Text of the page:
As the lights go down, the opening track immediately sets the tone as the joyful dancing of five school girls begins. Welcome to School Girls; Or, The African Mean Girls Play, a terrific 80-minute rollercoaster of joy, wit and brilliantly funny one-liners.
Picture this: the year is 1986 and we’re transported to Ghana’s prestigious Aburi girls’ boarding school where resident mean girl Paulina (Tara Tijani) is lording it over her crew in her imitable style.
As the girls eagerly await the arrival of the Miss Ghana recruiter, Paulina is confident she’s the only frontrunner at the school until a pretty new light-skinned student Ericka (Anna Shaffer) arrives. All hell breaks loose when Paulina’s crew inevitably flock around Ericka, and surprisingly as does the recruiter (Deborah Alli), a former student who brings Rich Aunty vibes to the play with her bouncy hair, electric blue blazer and leopard print trousers.
Headmistress Francis (Alison A Addo) is a class act striking a beautiful balance between strict and motherly. When she makes a case for her darker-skinned pupil to have a shot at the crown, it leads to a mini showdown between her and the recruiter, aka Miss Ghana 1966, which brings out her fierce protective side. Those little moments when she winks at the audience or does a quick two-step across the stage give her character soul.
Casting is superb as all school girls shine in unison. Queen Bee Tijana is exceptional as Paulina showing the vulnerable side behind her savage remarks, Francesca Amewudah-Rivers is hilarious as Gifty and makes a great double act with Bola Akeju who plays her cousin Mercy; Heather Agyepong is the mouthy force that is Ama and Jadesola Odunjo wonderfully plays shy girl Nana, who Paulina cruelly vilifies for her weight struggles.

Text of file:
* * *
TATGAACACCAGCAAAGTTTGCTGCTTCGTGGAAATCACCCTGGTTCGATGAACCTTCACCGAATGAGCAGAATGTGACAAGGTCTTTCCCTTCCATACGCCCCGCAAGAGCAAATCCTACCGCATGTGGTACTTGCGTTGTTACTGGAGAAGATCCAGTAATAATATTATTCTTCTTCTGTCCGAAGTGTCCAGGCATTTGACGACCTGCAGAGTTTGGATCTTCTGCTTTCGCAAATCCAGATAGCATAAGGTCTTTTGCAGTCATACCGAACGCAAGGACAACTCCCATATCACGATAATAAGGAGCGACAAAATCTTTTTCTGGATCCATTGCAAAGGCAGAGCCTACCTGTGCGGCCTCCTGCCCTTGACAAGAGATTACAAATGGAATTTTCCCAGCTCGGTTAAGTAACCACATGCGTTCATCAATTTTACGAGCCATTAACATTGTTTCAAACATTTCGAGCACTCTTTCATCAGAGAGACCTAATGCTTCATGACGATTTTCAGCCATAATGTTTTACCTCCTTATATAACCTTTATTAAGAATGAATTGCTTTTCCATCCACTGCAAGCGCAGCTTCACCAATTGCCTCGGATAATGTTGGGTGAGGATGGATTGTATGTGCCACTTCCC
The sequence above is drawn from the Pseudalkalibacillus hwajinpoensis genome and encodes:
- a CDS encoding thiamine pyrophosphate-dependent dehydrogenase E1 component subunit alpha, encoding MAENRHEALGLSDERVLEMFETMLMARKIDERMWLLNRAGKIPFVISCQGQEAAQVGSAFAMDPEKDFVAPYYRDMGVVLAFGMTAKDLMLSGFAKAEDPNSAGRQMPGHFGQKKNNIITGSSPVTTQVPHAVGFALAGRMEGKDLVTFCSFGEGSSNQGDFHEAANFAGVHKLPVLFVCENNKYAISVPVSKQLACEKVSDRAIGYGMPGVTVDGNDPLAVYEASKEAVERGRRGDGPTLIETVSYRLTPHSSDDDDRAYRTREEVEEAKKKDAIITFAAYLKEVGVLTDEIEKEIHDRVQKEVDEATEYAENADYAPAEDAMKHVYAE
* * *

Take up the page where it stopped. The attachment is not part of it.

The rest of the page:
Ghanaian-American playwright Jocelyn Bioh does a great job conveying the complexities of teenage female friendships through a clever script which delves into themes such as colourism, racial identity, body image and complex family dynamics, as director Monique Touko effectively brings it all to life.
There are so many laugh-out-loud moments, like when the girls perform a Whitney Houston vocal number in hideously puffy 80s gowns (great costumes from Kinnetia Isidore) to disastrous effect.
“Casting is superb as all school girls shine in unison.”
While it’s comical, it also highlights the desperation of these naturally attractive African girls to conform to Western beauty ideals by any means necessary.
With no interval, the play has a great pace, however, the ending lands so abruptly that it feels like a missed opportunity to close with a defiant message about being comfortable in your skin or at least with some of the summer joy it so effortlessly started with. One thing’s for sure, the rousing soundtrack by Shiloh Coke leaves the audience hyped up as Bioh does an excellent job of turning us all into that hormonal teenage girl of our past!